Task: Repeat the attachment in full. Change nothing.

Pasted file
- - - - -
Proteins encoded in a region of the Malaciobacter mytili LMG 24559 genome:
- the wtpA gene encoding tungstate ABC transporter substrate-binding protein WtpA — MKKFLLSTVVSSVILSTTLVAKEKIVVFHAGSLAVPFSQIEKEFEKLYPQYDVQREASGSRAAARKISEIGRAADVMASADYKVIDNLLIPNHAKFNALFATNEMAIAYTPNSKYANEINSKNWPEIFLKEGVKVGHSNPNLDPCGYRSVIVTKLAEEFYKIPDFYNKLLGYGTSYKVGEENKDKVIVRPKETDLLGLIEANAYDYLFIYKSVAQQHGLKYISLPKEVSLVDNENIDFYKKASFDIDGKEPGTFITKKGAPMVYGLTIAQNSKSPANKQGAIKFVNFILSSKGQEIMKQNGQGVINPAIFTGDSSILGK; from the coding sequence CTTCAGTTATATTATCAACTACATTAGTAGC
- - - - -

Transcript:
Proteins encoded in a region of the Malaciobacter mytili LMG 24559 genome:
- the wtpA gene encoding tungstate ABC transporter substrate-binding protein WtpA — MKKFLLSTVVSSVILSTTLVAKEKIVVFHAGSLAVPFSQIEKEFEKLYPQYDVQREASGSRAAARKISEIGRAADVMASADYKVIDNLLIPNHAKFNALFATNEMAIAYTPNSKYANEINSKNWPEIFLKEGVKVGHSNPNLDPCGYRSVIVTKLAEEFYKIPDFYNKLLGYGTSYKVGEENKDKVIVRPKETDLLGLIEANAYDYLFIYKSVAQQHGLKYISLPKEVSLVDNENIDFYKKASFDIDGKEPGTFITKKGAPMVYGLTIAQNSKSPANKQGAIKFVNFILSSKGQEIMKQNGQGVINPAIFTGDSSILGK; from the coding sequence CTTCAGTTATATTATCAACTACATTAGTAGC